A Solar Photovoltaic (PV) system is named as such as in such a system electricity (voltaic) is generated from light (photo). The electricity thus generated is clean and renewable. There are various components of a solar PV system as described below –

Photovoltaic (PV) Solar Panels

Solar panels form the heart of every PV system. The modules produce a voltage and current (i.e. electricity) when sun’s rays fall on them. Modules are made of a series of silicon cells and covered with glass and an aluminium frame. Modules should be kept dust free to obtain the max. yield from your system. The modules are built to last for a 25 year lifetime and quality modules are usually tested for national and international standards.

Solar Inverters

Inverters can be considered the brain of the system as they ensure that maximum power is generated from the solar PV system. They convert the DC current produced by the solar panels into AC current which is then fed into the electricity supply for use in the building, with any surplus electricity fed back into the grid. Inverters usually have a product warranty of 5 years but are built to last much longer.

Mounting Sysytem

Mounting systems of aluminium or steel are used to mount and fasten the solar PV panels on the roof. Mounting systems can be designed for flat RCC roofs of for metal shed roofs usually found in industries. Mounting structures can also be customised in case an elevated structure is preferred. Mounting systems are designed to withstand the weight of the panels and the wind loads.

Net Energy Meter

A net energy meter is used to account for electricity which is imported from the grid and the exported to the grid by the solar PV system.

Other Electrical Equipment and Protection Devices

A net energy meter is used to account for electricity which is imported from the grid and the exported to the grid by the solar PV system.


In a solar PV system panels are connected to produce electricity. The panels are connected with the solar PV inverter which is able to draw maximum amount of available power from the panels. Since the electricity produced by the panels is in DC form and the loads in any building work on AC current, the solar inverter converts the DC electricity into AC form and feeds it into the main distribution panel of the building.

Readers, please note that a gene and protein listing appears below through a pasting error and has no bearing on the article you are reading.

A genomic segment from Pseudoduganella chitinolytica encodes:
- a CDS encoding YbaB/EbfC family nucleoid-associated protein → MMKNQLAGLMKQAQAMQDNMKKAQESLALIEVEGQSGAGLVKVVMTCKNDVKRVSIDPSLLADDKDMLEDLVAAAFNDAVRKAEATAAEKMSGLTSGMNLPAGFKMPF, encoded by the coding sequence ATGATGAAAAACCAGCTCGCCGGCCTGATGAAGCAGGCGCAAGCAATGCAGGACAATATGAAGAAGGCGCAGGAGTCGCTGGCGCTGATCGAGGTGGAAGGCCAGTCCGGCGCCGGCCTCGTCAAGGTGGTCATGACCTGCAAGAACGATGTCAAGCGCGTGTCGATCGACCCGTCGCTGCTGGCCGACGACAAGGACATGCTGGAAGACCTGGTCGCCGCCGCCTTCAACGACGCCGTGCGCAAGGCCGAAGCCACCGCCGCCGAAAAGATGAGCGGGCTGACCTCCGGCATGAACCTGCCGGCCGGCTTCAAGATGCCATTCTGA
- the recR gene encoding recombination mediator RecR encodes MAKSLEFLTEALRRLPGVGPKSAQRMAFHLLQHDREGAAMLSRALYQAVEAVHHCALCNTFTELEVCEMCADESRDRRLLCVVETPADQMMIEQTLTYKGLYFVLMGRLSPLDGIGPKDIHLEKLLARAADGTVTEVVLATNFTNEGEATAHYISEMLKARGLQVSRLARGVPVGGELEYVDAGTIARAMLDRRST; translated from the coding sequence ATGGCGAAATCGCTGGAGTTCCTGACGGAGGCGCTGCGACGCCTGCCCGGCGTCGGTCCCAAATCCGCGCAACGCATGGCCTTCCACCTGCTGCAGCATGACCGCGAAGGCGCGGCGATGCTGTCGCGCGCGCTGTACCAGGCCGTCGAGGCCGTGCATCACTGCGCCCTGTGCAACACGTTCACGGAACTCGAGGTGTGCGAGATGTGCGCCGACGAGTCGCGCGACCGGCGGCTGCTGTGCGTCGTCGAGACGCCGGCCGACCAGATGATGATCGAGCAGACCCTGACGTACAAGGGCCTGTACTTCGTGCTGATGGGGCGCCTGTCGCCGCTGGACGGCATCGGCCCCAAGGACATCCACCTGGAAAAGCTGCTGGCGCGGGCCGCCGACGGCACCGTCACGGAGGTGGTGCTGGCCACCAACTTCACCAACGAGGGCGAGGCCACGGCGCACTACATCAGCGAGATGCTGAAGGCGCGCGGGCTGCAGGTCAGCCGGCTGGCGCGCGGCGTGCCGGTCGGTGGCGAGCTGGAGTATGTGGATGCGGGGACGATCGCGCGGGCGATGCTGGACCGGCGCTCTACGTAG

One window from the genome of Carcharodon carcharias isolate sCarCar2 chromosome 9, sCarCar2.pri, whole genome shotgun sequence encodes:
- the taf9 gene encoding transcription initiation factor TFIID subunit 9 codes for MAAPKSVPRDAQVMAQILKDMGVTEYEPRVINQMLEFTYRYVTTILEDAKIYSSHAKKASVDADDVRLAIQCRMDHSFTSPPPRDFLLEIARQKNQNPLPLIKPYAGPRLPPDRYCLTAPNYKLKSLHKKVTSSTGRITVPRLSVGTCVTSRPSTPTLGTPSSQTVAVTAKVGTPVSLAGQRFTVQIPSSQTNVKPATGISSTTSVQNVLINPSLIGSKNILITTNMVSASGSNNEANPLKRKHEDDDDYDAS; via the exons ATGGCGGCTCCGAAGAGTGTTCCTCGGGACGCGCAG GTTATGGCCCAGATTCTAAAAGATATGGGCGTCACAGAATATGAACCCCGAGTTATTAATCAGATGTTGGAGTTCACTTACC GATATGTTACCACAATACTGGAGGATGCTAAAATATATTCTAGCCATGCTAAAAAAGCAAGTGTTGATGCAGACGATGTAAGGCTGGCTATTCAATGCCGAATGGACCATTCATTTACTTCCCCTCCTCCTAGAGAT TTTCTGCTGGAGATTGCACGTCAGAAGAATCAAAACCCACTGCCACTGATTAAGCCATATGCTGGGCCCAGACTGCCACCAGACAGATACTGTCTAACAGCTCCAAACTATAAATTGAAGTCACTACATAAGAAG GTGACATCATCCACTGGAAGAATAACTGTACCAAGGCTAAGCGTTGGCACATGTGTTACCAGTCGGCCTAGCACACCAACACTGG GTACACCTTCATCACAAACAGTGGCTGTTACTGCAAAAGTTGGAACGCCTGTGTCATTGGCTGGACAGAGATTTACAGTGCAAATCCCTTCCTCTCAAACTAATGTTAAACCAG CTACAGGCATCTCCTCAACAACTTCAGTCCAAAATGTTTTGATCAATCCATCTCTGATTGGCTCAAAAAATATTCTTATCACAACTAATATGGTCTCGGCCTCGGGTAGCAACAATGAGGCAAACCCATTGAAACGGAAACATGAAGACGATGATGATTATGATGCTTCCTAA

The solar electricity is used in the building in case there is a requirement, else it is exported into the grid.

For accounting for import of conventional electricity from the grid and export of solar electricity into the grid, a Net Meter (also called Bi-Directional meter) is used.

Now there are two scenarios in which the system could be functioning as illustrated below:

Case 1: Net Consumption

Case 2: Net Generation

  • Case 1:  Say, in a summer evening, the Sun is dim but you have kept your lights, fans, air conditioners, etc. on.  At this time, your PV system might be generating less than your actual power requirement.  In this case, you would end up consuming power from the PV system, as well as importing balance power from the grid. In this case too you electricity import from the grid is drastically reduced.

  • Case 2:  Say, on a bright Sunday afternoon, you have gone out with your family to watch a movie.  At this time, the power consumption in your home would be negligible, but your PV system would be at its peak.  In this case, the extra electricity generated by your PV system would directly be exported into the grid, and your ‘net meter’ would deduct this exported electricity from your account.

The on-grid solar PV system turns off in-case of grid outage to prevent electricity from being fed into the grid as a safety measure. However in case of a hybrid solar PV system, the solar system functions in an off grid mode too and provides back up power to critical loads.

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